Having trained at Glasgow School of Art (GSA) and Hospitalfield College of Art, Arbroath, Eardley was awarded scholarships by GSA and the Royal Scottish Academy which allowed her to travel in France and Italy. She began to draw and paint children on her return to Glasgow in 1949. Three years later she moved to a studio at 204 St James Road in Townhead in the city centre, which she was to maintain until her premature death in 1963. It was on the second floor, wedge-shaped with large windows and a glazed roof and was described as being ‘filled with pictures, sketches and drawings of the neighbourhood and its occupants.’1
The area, of mixed residential and light industrial use, was overcrowded and dilapidated. However, Eardley was drawn to its vibrancy and closeknit community. She explained ‘I like the friendliness of the back streets. Life is at its most uninhibited here. Dilapidation is often more interesting to a painter as is anything that has been used and lived with.’2 Eardley was able to champion and memorialise the neighbourhood in its post-war guise even as the wide-scale demolition of the Clyde Valley Regional Plan began in the early 1960s.
Eardley became a regular sight in the streets, sketching buildings, people and scenes of daily life in chalks and pastels, which she then worked up into paintings in the studio. She was also rarely without a camera, which provided a way in which to capture, for example, the games, squabbles and other interactions between the local youngsters who spent much of their time outside.
The Yellow Jumper of 1963 is an outstanding example of Eardley’s paintings of the children of Townhead. As Patrick Elliott has pointed out, it was in the mid-1950s that Eardley’s interest in depicting children gathered momentum.3 She explained ‘I have a studio in Glasgow off Parliamentary Road and some of the children living in the district used to watch me at work. I thought it would be a good idea to paint them. There was only one difficulty – if they didn’t sit still I couldn’t paint them.’4
This difficulty was overcome by the willingness of the twelve children of the Samson family - who lived nearby - to model for her. Ann Samson remembered: ‘To get to her studio you went up a spiral stair…She gave us paper to draw and toys to keep us quiet. ”Sit in peace” she’d say as she was drawing us…We used to get 3d off Joan for posing for her and went to Miss Bickett’s to buy sweets…She was really serious…She was never cheeky or angry.’5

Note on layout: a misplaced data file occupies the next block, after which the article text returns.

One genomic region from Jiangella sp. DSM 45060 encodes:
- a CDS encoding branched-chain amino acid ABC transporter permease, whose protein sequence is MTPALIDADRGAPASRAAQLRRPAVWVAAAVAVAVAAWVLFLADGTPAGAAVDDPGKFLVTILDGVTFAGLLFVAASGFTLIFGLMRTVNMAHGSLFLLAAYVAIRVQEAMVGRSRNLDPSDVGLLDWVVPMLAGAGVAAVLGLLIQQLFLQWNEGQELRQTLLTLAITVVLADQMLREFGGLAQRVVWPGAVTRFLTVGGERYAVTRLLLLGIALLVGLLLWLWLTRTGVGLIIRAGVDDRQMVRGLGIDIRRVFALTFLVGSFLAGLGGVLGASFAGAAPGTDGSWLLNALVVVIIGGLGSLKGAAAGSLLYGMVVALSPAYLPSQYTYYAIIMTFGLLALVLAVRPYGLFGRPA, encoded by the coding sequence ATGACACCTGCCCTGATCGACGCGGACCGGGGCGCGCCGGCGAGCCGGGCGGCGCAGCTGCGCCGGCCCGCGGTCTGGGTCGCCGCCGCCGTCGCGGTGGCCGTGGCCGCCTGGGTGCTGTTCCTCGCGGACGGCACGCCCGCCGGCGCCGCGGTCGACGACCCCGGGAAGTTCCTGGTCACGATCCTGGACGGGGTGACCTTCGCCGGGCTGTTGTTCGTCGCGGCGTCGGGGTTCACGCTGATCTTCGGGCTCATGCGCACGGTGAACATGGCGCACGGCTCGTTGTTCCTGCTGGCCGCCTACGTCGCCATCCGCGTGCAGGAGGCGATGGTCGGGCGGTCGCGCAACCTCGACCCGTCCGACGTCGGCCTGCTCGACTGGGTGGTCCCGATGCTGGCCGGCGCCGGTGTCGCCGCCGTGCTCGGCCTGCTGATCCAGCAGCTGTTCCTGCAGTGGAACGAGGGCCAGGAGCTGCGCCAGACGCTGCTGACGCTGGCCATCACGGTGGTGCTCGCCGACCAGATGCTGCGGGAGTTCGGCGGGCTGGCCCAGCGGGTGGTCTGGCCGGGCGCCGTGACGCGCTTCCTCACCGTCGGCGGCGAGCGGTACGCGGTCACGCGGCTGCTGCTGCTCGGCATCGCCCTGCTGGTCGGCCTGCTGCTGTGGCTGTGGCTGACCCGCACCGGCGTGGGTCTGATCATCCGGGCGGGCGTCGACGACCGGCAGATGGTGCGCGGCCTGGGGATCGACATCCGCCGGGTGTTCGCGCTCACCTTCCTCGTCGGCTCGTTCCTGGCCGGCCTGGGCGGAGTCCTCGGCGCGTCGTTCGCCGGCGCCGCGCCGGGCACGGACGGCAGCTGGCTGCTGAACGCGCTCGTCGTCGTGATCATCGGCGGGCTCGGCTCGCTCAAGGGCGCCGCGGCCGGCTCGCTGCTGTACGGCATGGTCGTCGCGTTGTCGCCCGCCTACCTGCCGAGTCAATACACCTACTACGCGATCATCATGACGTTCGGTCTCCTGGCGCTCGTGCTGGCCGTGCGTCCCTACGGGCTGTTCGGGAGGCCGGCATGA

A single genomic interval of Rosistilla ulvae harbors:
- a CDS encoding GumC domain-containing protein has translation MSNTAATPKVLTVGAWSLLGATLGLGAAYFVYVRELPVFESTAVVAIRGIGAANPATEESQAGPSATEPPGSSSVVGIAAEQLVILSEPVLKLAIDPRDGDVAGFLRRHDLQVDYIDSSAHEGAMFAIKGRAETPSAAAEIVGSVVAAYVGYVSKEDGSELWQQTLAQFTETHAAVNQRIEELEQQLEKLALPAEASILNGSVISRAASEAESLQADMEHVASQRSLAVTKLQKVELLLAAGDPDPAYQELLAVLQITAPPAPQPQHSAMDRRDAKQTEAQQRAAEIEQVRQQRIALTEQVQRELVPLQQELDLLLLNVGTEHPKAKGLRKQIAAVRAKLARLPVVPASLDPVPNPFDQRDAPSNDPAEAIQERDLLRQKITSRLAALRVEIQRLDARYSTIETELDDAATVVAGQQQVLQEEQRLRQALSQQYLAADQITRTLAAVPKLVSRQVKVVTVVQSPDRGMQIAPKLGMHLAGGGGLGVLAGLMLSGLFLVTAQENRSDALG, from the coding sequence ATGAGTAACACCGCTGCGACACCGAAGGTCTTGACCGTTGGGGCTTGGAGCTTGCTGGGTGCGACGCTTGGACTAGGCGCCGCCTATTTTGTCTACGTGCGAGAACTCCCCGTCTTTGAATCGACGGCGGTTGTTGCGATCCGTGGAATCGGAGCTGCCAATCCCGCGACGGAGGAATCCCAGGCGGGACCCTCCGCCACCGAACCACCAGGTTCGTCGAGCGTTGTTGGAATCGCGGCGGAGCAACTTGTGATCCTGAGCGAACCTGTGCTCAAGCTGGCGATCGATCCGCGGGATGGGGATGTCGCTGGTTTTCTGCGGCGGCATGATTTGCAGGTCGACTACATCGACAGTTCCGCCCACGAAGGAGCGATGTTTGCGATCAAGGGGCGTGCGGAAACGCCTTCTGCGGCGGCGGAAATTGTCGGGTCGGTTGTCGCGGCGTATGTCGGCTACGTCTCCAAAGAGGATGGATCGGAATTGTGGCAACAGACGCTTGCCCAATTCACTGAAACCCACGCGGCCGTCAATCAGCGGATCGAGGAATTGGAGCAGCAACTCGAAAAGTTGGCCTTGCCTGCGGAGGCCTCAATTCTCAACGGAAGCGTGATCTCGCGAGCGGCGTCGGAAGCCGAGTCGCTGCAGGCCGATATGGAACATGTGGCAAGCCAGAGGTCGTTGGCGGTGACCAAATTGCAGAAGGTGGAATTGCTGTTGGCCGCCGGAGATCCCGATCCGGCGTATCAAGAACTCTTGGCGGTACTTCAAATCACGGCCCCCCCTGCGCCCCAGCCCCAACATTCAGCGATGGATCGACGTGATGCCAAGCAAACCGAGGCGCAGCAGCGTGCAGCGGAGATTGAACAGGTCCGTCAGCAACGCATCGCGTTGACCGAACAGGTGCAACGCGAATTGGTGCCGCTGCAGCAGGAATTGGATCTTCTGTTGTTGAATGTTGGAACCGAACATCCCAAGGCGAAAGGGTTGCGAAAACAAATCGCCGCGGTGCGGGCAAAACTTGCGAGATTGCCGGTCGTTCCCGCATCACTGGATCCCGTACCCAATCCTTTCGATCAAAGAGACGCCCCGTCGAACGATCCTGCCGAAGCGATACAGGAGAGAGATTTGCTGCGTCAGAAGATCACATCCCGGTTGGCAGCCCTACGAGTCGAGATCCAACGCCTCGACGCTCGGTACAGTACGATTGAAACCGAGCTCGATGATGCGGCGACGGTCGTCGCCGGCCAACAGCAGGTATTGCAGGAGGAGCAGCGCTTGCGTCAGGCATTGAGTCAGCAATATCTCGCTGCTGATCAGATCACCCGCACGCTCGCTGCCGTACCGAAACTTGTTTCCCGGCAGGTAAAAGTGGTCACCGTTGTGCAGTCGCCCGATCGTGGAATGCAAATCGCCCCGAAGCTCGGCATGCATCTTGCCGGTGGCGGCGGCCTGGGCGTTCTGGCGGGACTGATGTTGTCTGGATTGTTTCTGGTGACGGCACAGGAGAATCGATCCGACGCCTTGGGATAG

Two of Ann’s Samson siblings are the sitters in The Yellow Jumper. It comes from a celebrated series that Eardley began in the early 1960s, depicting two children positioned in front of a wall. This was often, as can be seen here, the red wall of the scrap-metal business on the ground-floor beneath her studio. The word ‘METAL’ in The Yellow Jumper is a direct quotation from the graffiti-surrounded advertising upon it and was applied using an old set of stencils.
Indeed, The Yellow Jumper contains all the elements which have been described as the key themes in Eardley’s figurative work: ‘The bright…ground…studded with a collage of sweet-paper wrappers, foil from cigarette packets and newspaper scraps. The worn letters of the…shop-fronts has been stencilled on. The oddly patterned clothes speak of the hand-me-down items we see in Eardley’s own photographs and sketches of the children and create an intense visual texture.’6 The flotsam and jetsam of Glasgow street life have been collected and used in the creation of the work and she even pressed into the support, applying literal graffiti to the painting rather than simply depicting it. Film footage of Eardley painting a closely related work shows the speed, energy and physicality with which she worked.7 She often re-used canvases and there is a painting of Glasgow tenements on the reverse of The Yellow Jumper.
The painting’s square format focusses attention on the half-length children, who gazed directly at the artist and now at the viewer. Their ease and intimacy is clear in a pose in which they wrap their arms around each other and press themselves together. Eardley’s use of paint and colour to layer up, for example, facial features and to describe clothing, as well as to re-create the surfaces and atmosphere of the outdoor world, is extraordinary. Her expressiveness borders on the abstract in some passages of this vibrant and masterful image.
The Yellow Jumper is closely related to Two Children, c.1962 and Two Children before Lettered Wall, 1963 (both Private Collection), which were shown in the National Galleries of Scotland 2016 exhibition Joan Eardley: A Sense of Place, and to Brian and Pat Samson, on long-loan to Gracefield Arts Centre, Dumfries from the Walker Family.
We are grateful to Ann Samson and Jan Patience for their help in researching this work.
0131 557 8844
0131 557 8844